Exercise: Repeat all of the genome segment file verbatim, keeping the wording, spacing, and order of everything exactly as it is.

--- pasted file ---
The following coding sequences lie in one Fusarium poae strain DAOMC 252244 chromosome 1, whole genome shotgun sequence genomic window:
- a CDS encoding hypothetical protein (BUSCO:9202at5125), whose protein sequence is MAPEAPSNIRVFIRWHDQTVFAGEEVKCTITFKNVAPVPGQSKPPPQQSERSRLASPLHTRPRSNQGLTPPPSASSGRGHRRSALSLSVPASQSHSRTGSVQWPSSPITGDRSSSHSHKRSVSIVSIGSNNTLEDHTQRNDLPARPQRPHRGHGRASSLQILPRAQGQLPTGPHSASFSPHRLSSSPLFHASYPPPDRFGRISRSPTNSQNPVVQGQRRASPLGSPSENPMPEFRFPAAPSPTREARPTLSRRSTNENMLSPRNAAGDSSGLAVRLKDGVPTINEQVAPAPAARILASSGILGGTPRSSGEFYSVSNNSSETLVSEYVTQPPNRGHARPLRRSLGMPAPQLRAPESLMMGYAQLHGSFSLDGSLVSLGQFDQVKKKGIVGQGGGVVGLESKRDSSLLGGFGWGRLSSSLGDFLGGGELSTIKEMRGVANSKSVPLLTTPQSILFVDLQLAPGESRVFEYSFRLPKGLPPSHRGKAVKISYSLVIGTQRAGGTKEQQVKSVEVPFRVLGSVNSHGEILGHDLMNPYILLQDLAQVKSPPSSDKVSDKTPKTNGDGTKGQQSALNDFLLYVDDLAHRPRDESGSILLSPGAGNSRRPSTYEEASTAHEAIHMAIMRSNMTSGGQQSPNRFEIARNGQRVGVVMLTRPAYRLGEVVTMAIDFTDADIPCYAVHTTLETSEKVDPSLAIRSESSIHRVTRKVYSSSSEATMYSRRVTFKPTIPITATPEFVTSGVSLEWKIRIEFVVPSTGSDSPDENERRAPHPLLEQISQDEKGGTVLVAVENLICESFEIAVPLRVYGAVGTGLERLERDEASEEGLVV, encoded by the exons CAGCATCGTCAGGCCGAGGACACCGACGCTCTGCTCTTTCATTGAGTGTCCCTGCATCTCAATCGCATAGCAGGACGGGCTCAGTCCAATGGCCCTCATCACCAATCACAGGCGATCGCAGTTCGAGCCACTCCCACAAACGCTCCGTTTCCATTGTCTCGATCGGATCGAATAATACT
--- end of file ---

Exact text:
The following coding sequences lie in one Fusarium poae strain DAOMC 252244 chromosome 1, whole genome shotgun sequence genomic window:
- a CDS encoding hypothetical protein (BUSCO:9202at5125), whose protein sequence is MAPEAPSNIRVFIRWHDQTVFAGEEVKCTITFKNVAPVPGQSKPPPQQSERSRLASPLHTRPRSNQGLTPPPSASSGRGHRRSALSLSVPASQSHSRTGSVQWPSSPITGDRSSSHSHKRSVSIVSIGSNNTLEDHTQRNDLPARPQRPHRGHGRASSLQILPRAQGQLPTGPHSASFSPHRLSSSPLFHASYPPPDRFGRISRSPTNSQNPVVQGQRRASPLGSPSENPMPEFRFPAAPSPTREARPTLSRRSTNENMLSPRNAAGDSSGLAVRLKDGVPTINEQVAPAPAARILASSGILGGTPRSSGEFYSVSNNSSETLVSEYVTQPPNRGHARPLRRSLGMPAPQLRAPESLMMGYAQLHGSFSLDGSLVSLGQFDQVKKKGIVGQGGGVVGLESKRDSSLLGGFGWGRLSSSLGDFLGGGELSTIKEMRGVANSKSVPLLTTPQSILFVDLQLAPGESRVFEYSFRLPKGLPPSHRGKAVKISYSLVIGTQRAGGTKEQQVKSVEVPFRVLGSVNSHGEILGHDLMNPYILLQDLAQVKSPPSSDKVSDKTPKTNGDGTKGQQSALNDFLLYVDDLAHRPRDESGSILLSPGAGNSRRPSTYEEASTAHEAIHMAIMRSNMTSGGQQSPNRFEIARNGQRVGVVMLTRPAYRLGEVVTMAIDFTDADIPCYAVHTTLETSEKVDPSLAIRSESSIHRVTRKVYSSSSEATMYSRRVTFKPTIPITATPEFVTSGVSLEWKIRIEFVVPSTGSDSPDENERRAPHPLLEQISQDEKGGTVLVAVENLICESFEIAVPLRVYGAVGTGLERLERDEASEEGLVV, encoded by the exons CAGCATCGTCAGGCCGAGGACACCGACGCTCTGCTCTTTCATTGAGTGTCCCTGCATCTCAATCGCATAGCAGGACGGGCTCAGTCCAATGGCCCTCATCACCAATCACAGGCGATCGCAGTTCGAGCCACTCCCACAAACGCTCCGTTTCCATTGTCTCGATCGGATCGAATAATACT